Çağan Irmak’s long-awaited ‘Messenger’ finally hits the road
Director Çağan Irmak’s latest film “Ulak,” which opened this week in theaters across Turkey, follows Zekeriya, who travels from village to village to tell children stories about İbrahim, a “messenger.”
Finally, after all the curiosity we've experienced about what kind of film young Turkish director Çağan Irmak would give us following his successful "Babam ve Oğlum" (My Father and My Son), we receive news that his new "Ulak" (Messenger) has hit the silver screen.
Despite the fact that making films with only small breaks in between brings with it some obvious difficulties, after watching "Ulak," it was clear that director Irmak has not been spinning his wheels in this brief period between films.
It is completely normal that when people think of Irmak these days, the first thing to come to mind is his box office hit "Babam ve Oğlum." Almost all agree it was a film not easily forgotten. To those who thought this young director would continue on his path with similar styles, Irmak, with "Ulak," has begun to say something completely different to his audience. "Ulak" is the kind of film which, as you watch it, you'll start looking inside. It is as though, from the very beginning of the film to the end, you are wandering around in a fairy tale. But not just as an observer and a listener, rather, as though you are interacting with everything. It is a film that makes viewers ask themselves "is this real, or just a story?" over and over again, starting off somewhat like one of the stories your grandmothers and grandfathers might have told you when you were young. But as the film goes on, following the courier's specific tale, everything changes color suddenly. The screenplay for "Ulak," which has been well hidden until now, brings forth with it echoes of words we used to hear from our uncle, the storyteller: "Like all good tales, our story today begins with the name of our Creator..."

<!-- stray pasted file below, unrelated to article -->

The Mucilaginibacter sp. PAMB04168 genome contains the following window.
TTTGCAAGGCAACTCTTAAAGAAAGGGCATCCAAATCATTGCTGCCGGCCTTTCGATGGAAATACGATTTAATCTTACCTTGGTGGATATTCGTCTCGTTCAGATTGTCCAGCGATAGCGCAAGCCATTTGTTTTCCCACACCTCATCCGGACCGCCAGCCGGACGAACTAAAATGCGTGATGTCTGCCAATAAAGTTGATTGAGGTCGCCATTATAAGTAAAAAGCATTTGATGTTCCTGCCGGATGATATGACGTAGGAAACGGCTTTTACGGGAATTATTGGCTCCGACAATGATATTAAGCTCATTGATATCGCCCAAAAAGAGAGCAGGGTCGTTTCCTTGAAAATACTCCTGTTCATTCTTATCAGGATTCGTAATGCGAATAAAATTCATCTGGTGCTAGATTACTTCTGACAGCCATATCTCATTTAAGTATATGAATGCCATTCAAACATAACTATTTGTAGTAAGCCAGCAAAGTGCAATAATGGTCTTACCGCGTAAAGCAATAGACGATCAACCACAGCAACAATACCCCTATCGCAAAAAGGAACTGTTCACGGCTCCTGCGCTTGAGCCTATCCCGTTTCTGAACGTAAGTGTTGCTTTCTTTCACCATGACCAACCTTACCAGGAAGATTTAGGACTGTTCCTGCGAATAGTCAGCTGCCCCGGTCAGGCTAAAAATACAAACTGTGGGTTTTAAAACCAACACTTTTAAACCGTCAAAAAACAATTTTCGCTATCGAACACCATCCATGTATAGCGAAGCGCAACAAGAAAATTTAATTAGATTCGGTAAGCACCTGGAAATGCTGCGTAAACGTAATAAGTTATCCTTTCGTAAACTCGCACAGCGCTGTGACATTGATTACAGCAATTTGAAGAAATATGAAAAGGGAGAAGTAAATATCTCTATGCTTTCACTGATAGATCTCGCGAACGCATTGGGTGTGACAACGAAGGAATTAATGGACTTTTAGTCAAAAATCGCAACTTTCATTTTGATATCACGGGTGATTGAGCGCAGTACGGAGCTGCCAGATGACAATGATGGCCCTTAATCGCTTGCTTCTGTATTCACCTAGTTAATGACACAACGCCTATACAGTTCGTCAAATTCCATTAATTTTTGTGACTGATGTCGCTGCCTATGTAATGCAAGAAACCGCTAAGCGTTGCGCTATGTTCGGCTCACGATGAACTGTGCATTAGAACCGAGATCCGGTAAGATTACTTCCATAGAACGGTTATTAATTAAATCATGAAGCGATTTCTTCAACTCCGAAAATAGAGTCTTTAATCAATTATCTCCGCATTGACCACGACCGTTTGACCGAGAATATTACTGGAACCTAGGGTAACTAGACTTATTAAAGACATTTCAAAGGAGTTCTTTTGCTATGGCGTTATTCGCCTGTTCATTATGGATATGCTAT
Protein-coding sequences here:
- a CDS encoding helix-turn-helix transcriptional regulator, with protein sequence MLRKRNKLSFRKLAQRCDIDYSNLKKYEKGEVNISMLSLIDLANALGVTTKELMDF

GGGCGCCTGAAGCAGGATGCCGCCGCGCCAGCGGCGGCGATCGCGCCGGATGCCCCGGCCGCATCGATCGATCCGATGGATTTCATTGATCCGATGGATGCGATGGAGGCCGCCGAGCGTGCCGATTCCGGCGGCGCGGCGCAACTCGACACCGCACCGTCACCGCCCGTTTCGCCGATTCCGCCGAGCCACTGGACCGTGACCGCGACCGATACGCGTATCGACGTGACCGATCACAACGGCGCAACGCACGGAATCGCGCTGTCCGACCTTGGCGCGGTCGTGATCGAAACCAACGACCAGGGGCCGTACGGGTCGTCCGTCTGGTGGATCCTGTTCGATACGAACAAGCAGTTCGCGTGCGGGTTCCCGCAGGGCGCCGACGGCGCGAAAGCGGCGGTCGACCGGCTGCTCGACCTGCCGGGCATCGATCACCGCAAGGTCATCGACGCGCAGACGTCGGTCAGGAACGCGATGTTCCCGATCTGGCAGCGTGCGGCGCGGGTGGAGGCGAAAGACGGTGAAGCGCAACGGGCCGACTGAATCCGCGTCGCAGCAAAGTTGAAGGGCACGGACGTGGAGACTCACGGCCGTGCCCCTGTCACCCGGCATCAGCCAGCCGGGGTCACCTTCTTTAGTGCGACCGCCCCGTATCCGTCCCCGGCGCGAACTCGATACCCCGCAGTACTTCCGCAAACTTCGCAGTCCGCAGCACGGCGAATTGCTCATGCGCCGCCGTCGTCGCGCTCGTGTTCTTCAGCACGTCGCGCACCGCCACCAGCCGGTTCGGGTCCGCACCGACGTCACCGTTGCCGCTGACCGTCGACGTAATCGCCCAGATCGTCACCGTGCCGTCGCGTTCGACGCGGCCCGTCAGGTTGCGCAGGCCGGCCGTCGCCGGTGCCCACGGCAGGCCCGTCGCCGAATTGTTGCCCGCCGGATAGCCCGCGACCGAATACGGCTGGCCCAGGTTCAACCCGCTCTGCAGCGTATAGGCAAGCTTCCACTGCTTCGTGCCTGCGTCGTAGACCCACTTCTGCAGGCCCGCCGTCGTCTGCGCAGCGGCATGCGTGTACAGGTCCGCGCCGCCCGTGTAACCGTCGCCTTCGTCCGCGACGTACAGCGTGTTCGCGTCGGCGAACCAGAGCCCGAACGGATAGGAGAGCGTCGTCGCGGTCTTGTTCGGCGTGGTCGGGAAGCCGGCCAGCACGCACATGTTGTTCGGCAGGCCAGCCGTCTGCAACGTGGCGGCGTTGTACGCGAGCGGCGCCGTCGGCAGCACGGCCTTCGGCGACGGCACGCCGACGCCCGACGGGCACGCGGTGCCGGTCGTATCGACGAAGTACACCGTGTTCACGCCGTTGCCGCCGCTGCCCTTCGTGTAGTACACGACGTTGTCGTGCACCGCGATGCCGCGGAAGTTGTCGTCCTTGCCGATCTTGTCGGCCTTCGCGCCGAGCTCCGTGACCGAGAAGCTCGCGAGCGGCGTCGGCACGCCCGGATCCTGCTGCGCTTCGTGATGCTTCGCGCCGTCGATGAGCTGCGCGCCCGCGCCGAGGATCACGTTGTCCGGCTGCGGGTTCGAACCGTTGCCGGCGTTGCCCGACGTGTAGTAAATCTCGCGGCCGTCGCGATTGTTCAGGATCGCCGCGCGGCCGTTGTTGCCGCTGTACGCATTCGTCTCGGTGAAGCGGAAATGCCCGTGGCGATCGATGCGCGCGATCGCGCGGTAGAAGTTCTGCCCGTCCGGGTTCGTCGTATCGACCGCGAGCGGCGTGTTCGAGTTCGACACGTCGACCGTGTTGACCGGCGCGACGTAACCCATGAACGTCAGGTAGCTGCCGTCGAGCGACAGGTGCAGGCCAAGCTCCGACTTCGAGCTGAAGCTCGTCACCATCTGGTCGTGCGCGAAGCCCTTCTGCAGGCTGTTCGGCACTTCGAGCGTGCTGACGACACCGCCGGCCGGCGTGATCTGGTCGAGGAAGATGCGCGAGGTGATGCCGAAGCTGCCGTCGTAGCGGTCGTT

The person who we enter into this journey with is none other than Zekeriya, the traveler. Everywhere he goes Zekeriya gathers all the children around him to tell them stories about İbrahim, a "courier" or "messenger." (This is where the film gets its title from.) Zekeriya's goal is that everyone should know the stories connected with this enigma of a messenger. But this old man is no ordinary storyteller. When he tells his tales, he wants to enliven every aspect of the minds of the children he is talking to -- to the point that, no matter whether good or bad, his tales become unforgettable. And this "Messenger İbrahim" is in fact a symbol of courage. He is someone who can elicit the untapped sense of action just sitting and waiting in some people. Maybe he is an idol smasher or maybe a revolutionary. Whatever İbrahim is, as Zekeriya tells his stories, the pain in his own heart becomes lighter. But it is in the final village that Zekeriya stops in that the color of the story starts to change a bit. This village is a spot that seems literally damned, as though the sins surrounding it have washed over it wave after wave. Those listening to Zekeriya's stories here begin to believe that "Messenger İbrahim" will definitely one day come there and that, as such, there will be no more hidden sins in this village.